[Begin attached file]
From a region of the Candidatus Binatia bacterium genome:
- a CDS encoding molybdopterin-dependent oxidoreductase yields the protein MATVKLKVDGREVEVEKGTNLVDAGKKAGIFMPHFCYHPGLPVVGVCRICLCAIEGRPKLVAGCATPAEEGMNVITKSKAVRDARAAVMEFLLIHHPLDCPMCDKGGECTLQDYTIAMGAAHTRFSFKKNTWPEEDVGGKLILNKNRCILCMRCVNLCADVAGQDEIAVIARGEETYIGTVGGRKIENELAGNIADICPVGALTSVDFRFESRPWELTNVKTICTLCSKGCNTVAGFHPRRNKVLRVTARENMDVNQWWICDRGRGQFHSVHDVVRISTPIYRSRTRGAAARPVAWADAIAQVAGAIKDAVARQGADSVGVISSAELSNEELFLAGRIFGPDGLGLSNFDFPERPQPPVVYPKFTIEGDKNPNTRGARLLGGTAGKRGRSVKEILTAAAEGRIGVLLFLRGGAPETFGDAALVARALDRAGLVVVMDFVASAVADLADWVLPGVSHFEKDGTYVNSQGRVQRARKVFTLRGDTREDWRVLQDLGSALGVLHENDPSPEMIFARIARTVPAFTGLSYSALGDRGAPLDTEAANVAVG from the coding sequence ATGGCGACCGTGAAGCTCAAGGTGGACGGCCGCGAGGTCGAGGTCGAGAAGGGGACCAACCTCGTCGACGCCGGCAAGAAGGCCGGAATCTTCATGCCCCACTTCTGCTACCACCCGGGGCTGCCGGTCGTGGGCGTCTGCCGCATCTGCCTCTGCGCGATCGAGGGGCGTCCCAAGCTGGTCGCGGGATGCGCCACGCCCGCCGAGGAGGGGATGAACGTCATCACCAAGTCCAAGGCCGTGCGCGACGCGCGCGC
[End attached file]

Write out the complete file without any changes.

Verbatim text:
From a region of the Candidatus Binatia bacterium genome:
- a CDS encoding molybdopterin-dependent oxidoreductase yields the protein MATVKLKVDGREVEVEKGTNLVDAGKKAGIFMPHFCYHPGLPVVGVCRICLCAIEGRPKLVAGCATPAEEGMNVITKSKAVRDARAAVMEFLLIHHPLDCPMCDKGGECTLQDYTIAMGAAHTRFSFKKNTWPEEDVGGKLILNKNRCILCMRCVNLCADVAGQDEIAVIARGEETYIGTVGGRKIENELAGNIADICPVGALTSVDFRFESRPWELTNVKTICTLCSKGCNTVAGFHPRRNKVLRVTARENMDVNQWWICDRGRGQFHSVHDVVRISTPIYRSRTRGAAARPVAWADAIAQVAGAIKDAVARQGADSVGVISSAELSNEELFLAGRIFGPDGLGLSNFDFPERPQPPVVYPKFTIEGDKNPNTRGARLLGGTAGKRGRSVKEILTAAAEGRIGVLLFLRGGAPETFGDAALVARALDRAGLVVVMDFVASAVADLADWVLPGVSHFEKDGTYVNSQGRVQRARKVFTLRGDTREDWRVLQDLGSALGVLHENDPSPEMIFARIARTVPAFTGLSYSALGDRGAPLDTEAANVAVG from the coding sequence ATGGCGACCGTGAAGCTCAAGGTGGACGGCCGCGAGGTCGAGGTCGAGAAGGGGACCAACCTCGTCGACGCCGGCAAGAAGGCCGGAATCTTCATGCCCCACTTCTGCTACCACCCGGGGCTGCCGGTCGTGGGCGTCTGCCGCATCTGCCTCTGCGCGATCGAGGGGCGTCCCAAGCTGGTCGCGGGATGCGCCACGCCCGCCGAGGAGGGGATGAACGTCATCACCAAGTCCAAGGCCGTGCGCGACGCGCGCGC